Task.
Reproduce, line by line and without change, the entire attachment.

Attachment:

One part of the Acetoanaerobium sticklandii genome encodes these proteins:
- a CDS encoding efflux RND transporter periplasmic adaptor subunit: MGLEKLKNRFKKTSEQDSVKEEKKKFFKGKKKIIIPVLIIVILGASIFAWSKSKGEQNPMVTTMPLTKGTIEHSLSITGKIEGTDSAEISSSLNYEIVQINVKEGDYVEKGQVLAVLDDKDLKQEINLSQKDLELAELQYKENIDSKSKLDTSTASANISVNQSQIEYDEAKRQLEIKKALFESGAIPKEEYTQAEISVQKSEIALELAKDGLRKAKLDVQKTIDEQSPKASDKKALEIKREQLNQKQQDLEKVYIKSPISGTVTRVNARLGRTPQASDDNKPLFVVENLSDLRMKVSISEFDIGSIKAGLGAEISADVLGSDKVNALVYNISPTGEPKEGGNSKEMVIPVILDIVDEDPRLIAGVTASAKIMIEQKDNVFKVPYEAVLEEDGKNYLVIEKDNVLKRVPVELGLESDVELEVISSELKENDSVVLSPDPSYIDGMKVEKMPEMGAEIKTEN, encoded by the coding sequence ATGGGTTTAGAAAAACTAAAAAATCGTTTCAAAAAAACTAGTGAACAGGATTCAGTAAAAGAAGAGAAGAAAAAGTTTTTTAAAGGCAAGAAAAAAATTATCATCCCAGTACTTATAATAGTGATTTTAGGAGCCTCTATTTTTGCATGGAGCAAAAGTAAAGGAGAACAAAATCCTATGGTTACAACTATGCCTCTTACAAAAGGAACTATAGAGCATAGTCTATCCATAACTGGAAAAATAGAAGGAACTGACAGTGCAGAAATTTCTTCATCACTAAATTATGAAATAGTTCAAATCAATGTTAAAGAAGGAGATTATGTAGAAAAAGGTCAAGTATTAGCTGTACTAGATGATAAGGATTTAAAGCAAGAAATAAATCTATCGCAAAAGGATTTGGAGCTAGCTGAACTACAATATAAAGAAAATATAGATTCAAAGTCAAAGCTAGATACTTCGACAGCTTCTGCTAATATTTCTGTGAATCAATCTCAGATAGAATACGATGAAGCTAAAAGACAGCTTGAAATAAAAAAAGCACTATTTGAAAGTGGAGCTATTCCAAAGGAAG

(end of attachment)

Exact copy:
One part of the Acetoanaerobium sticklandii genome encodes these proteins:
- a CDS encoding efflux RND transporter periplasmic adaptor subunit: MGLEKLKNRFKKTSEQDSVKEEKKKFFKGKKKIIIPVLIIVILGASIFAWSKSKGEQNPMVTTMPLTKGTIEHSLSITGKIEGTDSAEISSSLNYEIVQINVKEGDYVEKGQVLAVLDDKDLKQEINLSQKDLELAELQYKENIDSKSKLDTSTASANISVNQSQIEYDEAKRQLEIKKALFESGAIPKEEYTQAEISVQKSEIALELAKDGLRKAKLDVQKTIDEQSPKASDKKALEIKREQLNQKQQDLEKVYIKSPISGTVTRVNARLGRTPQASDDNKPLFVVENLSDLRMKVSISEFDIGSIKAGLGAEISADVLGSDKVNALVYNISPTGEPKEGGNSKEMVIPVILDIVDEDPRLIAGVTASAKIMIEQKDNVFKVPYEAVLEEDGKNYLVIEKDNVLKRVPVELGLESDVELEVISSELKENDSVVLSPDPSYIDGMKVEKMPEMGAEIKTEN, encoded by the coding sequence ATGGGTTTAGAAAAACTAAAAAATCGTTTCAAAAAAACTAGTGAACAGGATTCAGTAAAAGAAGAGAAGAAAAAGTTTTTTAAAGGCAAGAAAAAAATTATCATCCCAGTACTTATAATAGTGATTTTAGGAGCCTCTATTTTTGCATGGAGCAAAAGTAAAGGAGAACAAAATCCTATGGTTACAACTATGCCTCTTACAAAAGGAACTATAGAGCATAGTCTATCCATAACTGGAAAAATAGAAGGAACTGACAGTGCAGAAATTTCTTCATCACTAAATTATGAAATAGTTCAAATCAATGTTAAAGAAGGAGATTATGTAGAAAAAGGTCAAGTATTAGCTGTACTAGATGATAAGGATTTAAAGCAAGAAATAAATCTATCGCAAAAGGATTTGGAGCTAGCTGAACTACAATATAAAGAAAATATAGATTCAAAGTCAAAGCTAGATACTTCGACAGCTTCTGCTAATATTTCTGTGAATCAATCTCAGATAGAATACGATGAAGCTAAAAGACAGCTTGAAATAAAAAAAGCACTATTTGAAAGTGGAGCTATTCCAAAGGAAG